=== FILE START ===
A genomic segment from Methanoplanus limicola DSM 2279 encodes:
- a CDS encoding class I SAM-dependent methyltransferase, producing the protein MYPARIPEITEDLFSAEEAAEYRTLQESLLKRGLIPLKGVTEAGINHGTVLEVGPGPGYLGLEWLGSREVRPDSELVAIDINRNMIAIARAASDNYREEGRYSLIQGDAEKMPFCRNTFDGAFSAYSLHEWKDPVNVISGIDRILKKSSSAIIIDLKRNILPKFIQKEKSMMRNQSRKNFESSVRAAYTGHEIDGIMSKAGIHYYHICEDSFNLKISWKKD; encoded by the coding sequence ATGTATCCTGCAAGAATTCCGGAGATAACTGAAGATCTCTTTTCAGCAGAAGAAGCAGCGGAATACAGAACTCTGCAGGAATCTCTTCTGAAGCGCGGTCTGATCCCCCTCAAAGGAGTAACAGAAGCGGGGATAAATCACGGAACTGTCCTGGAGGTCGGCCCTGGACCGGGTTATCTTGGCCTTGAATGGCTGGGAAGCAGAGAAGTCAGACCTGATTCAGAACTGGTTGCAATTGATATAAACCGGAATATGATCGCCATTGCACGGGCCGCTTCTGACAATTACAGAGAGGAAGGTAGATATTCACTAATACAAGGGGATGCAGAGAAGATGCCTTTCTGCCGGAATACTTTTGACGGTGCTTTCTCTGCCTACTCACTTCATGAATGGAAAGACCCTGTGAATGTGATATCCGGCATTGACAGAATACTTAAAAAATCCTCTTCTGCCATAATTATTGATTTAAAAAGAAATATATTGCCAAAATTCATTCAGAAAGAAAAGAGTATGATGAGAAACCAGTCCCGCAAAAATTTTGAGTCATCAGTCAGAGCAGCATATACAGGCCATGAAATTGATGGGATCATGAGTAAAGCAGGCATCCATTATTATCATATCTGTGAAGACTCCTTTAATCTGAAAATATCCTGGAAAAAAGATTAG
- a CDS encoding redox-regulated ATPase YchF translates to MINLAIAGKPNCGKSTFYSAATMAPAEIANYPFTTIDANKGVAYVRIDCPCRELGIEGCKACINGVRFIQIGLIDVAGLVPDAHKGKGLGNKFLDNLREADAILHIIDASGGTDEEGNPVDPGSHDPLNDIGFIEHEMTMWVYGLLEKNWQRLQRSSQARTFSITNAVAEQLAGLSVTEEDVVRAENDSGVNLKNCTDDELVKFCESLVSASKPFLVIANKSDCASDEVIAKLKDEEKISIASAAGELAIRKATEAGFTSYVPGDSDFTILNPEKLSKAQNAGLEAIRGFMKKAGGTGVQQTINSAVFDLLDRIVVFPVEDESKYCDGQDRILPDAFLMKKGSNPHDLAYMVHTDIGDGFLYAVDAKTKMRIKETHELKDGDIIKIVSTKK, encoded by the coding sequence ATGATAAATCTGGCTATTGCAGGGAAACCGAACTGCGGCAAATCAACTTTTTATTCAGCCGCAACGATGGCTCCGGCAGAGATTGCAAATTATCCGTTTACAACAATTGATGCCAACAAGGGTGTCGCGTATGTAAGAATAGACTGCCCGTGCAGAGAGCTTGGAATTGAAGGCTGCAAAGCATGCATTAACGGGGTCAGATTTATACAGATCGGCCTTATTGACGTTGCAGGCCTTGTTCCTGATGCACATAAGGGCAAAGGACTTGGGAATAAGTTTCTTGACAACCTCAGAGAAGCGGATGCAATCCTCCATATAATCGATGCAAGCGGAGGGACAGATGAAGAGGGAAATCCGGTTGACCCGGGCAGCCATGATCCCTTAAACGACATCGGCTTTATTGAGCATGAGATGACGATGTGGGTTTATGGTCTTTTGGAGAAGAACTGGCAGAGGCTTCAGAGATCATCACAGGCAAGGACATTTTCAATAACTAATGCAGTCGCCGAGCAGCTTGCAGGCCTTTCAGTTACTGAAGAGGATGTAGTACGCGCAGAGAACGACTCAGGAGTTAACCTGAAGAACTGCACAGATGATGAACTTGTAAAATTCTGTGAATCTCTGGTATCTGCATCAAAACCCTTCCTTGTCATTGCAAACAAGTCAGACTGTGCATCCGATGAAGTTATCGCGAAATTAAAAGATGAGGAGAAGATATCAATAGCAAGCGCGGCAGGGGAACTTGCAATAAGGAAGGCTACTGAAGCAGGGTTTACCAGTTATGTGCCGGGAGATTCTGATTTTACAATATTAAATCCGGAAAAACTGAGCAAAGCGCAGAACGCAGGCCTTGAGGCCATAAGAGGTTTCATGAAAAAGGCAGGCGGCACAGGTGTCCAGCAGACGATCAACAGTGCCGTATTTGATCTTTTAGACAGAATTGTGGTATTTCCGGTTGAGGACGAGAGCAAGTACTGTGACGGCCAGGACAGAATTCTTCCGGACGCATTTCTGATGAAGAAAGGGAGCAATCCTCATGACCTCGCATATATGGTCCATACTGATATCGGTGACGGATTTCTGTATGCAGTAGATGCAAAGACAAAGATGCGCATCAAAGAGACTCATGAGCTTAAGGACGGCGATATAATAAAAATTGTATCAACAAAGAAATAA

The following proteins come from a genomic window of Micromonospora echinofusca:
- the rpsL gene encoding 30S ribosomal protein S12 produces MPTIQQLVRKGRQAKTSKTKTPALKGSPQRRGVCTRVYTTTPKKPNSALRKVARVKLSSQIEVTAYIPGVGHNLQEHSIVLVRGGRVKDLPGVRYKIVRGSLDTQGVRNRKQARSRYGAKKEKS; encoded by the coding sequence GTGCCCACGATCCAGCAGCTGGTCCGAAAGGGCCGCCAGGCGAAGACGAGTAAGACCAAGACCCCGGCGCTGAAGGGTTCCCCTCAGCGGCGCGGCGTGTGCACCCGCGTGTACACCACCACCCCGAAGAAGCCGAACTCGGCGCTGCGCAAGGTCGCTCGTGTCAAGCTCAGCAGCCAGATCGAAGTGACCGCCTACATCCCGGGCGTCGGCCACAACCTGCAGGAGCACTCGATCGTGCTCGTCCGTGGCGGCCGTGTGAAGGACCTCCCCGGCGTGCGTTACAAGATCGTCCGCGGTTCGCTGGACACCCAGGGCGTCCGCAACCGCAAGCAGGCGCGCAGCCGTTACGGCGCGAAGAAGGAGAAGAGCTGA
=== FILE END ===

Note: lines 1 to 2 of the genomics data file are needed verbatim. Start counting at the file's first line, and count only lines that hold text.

A genomic segment from Methanoplanus limicola DSM 2279 encodes:
- a CDS encoding class I SAM-dependent methyltransferase, producing the protein MYPARIPEITEDLFSAEEAAEYRTLQESLLKRGLIPLKGVTEAGINHGTVLEVGPGPGYLGLEWLGSREVRPDSELVAIDINRNMIAIARAASDNYREEGRYSLIQGDAEKMPFCRNTFDGAFSAYSLHEWKDPVNVISGIDRILKKSSSAIIIDLKRNILPKFIQKEKSMMRNQSRKNFESSVRAAYTGHEIDGIMSKAGIHYYHICEDSFNLKISWKKD; encoded by the coding sequence ATGTATCCTGCAAGAATTCCGGAGATAACTGAAGATCTCTTTTCAGCAGAAGAAGCAGCGGAATACAGAACTCTGCAGGAATCTCTTCTGAAGCGCGGTCTGATCCCCCTCAAAGGAGTAACAGAAGCGGGGATAAATCACGGAACTGTCCTGGAGGTCGGCCCTGGACCGGGTTATCTTGGCCTTGAATGGCTGGGAAGCAGAGAAGTCAGACCTGATTCAGAACTGGTTGCAATTGATATAAACCGGAATATGATCGCCATTGCACGGGCCGCTTCTGACAATTACAGAGAGGAAGGTAGATATTCACTAATACAAGGGGATGCAGAGAAGATGCCTTTCTGCCGGAATACTTTTGACGGTGCTTTCTCTGCCTACTCACTTCATGAATGGAAAGACCCTGTGAATGTGATATCCGGCATTGACAGAATACTTAAAAAATCCTCTTCTGCCATAATTATTGATTTAAAAAGAAATATATTGCCAAAATTCATTCAGAAAGAAAAGAGTATGATGAGAAACCAGTCCCGCAAAAATTTTGAGTCATCAGTCAGAGCAGCATATACAGGCCATGAAATTGATGGGATCATGAGTAAAGCAGGCATCCATTATTATCATATCTGTGAAGACTCCTTTAATCTGAAAATATCCTGGAAAAAAGATTAG